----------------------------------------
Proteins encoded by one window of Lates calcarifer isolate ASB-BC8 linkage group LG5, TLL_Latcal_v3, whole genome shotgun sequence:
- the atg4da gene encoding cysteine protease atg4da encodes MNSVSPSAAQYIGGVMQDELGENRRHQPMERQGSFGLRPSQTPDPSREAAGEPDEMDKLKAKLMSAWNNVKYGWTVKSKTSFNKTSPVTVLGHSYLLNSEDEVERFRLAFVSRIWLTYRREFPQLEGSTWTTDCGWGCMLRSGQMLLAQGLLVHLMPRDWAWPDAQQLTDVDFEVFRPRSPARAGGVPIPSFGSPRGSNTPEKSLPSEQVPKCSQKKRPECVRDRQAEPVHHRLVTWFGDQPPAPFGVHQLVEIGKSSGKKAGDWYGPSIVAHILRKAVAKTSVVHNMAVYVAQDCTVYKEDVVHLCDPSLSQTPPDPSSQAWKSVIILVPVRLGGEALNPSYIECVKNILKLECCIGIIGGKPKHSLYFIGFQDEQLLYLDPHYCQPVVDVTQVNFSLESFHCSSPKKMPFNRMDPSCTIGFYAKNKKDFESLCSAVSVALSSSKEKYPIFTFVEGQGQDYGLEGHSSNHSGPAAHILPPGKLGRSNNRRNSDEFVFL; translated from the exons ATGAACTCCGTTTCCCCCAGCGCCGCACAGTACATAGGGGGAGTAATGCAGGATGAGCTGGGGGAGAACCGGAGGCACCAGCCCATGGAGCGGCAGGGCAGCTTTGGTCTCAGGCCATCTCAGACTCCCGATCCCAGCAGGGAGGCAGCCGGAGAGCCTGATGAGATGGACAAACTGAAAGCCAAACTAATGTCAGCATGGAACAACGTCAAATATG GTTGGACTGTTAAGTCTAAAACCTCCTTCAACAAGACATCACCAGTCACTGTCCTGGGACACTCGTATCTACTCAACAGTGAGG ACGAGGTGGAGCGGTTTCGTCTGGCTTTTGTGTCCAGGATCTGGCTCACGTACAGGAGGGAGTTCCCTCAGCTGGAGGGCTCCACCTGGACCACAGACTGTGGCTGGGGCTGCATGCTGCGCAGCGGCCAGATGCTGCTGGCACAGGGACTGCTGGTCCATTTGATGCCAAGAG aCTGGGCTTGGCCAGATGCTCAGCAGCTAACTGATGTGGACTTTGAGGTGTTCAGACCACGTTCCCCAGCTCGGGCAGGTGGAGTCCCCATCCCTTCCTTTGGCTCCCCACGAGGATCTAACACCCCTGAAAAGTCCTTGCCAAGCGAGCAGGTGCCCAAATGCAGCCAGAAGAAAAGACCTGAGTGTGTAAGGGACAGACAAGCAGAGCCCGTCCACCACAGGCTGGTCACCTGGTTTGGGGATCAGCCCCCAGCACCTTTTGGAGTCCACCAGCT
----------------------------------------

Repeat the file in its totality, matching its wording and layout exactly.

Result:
Proteins encoded by one window of Lates calcarifer isolate ASB-BC8 linkage group LG5, TLL_Latcal_v3, whole genome shotgun sequence:
- the atg4da gene encoding cysteine protease atg4da encodes MNSVSPSAAQYIGGVMQDELGENRRHQPMERQGSFGLRPSQTPDPSREAAGEPDEMDKLKAKLMSAWNNVKYGWTVKSKTSFNKTSPVTVLGHSYLLNSEDEVERFRLAFVSRIWLTYRREFPQLEGSTWTTDCGWGCMLRSGQMLLAQGLLVHLMPRDWAWPDAQQLTDVDFEVFRPRSPARAGGVPIPSFGSPRGSNTPEKSLPSEQVPKCSQKKRPECVRDRQAEPVHHRLVTWFGDQPPAPFGVHQLVEIGKSSGKKAGDWYGPSIVAHILRKAVAKTSVVHNMAVYVAQDCTVYKEDVVHLCDPSLSQTPPDPSSQAWKSVIILVPVRLGGEALNPSYIECVKNILKLECCIGIIGGKPKHSLYFIGFQDEQLLYLDPHYCQPVVDVTQVNFSLESFHCSSPKKMPFNRMDPSCTIGFYAKNKKDFESLCSAVSVALSSSKEKYPIFTFVEGQGQDYGLEGHSSNHSGPAAHILPPGKLGRSNNRRNSDEFVFL; translated from the exons ATGAACTCCGTTTCCCCCAGCGCCGCACAGTACATAGGGGGAGTAATGCAGGATGAGCTGGGGGAGAACCGGAGGCACCAGCCCATGGAGCGGCAGGGCAGCTTTGGTCTCAGGCCATCTCAGACTCCCGATCCCAGCAGGGAGGCAGCCGGAGAGCCTGATGAGATGGACAAACTGAAAGCCAAACTAATGTCAGCATGGAACAACGTCAAATATG GTTGGACTGTTAAGTCTAAAACCTCCTTCAACAAGACATCACCAGTCACTGTCCTGGGACACTCGTATCTACTCAACAGTGAGG ACGAGGTGGAGCGGTTTCGTCTGGCTTTTGTGTCCAGGATCTGGCTCACGTACAGGAGGGAGTTCCCTCAGCTGGAGGGCTCCACCTGGACCACAGACTGTGGCTGGGGCTGCATGCTGCGCAGCGGCCAGATGCTGCTGGCACAGGGACTGCTGGTCCATTTGATGCCAAGAG aCTGGGCTTGGCCAGATGCTCAGCAGCTAACTGATGTGGACTTTGAGGTGTTCAGACCACGTTCCCCAGCTCGGGCAGGTGGAGTCCCCATCCCTTCCTTTGGCTCCCCACGAGGATCTAACACCCCTGAAAAGTCCTTGCCAAGCGAGCAGGTGCCCAAATGCAGCCAGAAGAAAAGACCTGAGTGTGTAAGGGACAGACAAGCAGAGCCCGTCCACCACAGGCTGGTCACCTGGTTTGGGGATCAGCCCCCAGCACCTTTTGGAGTCCACCAGCT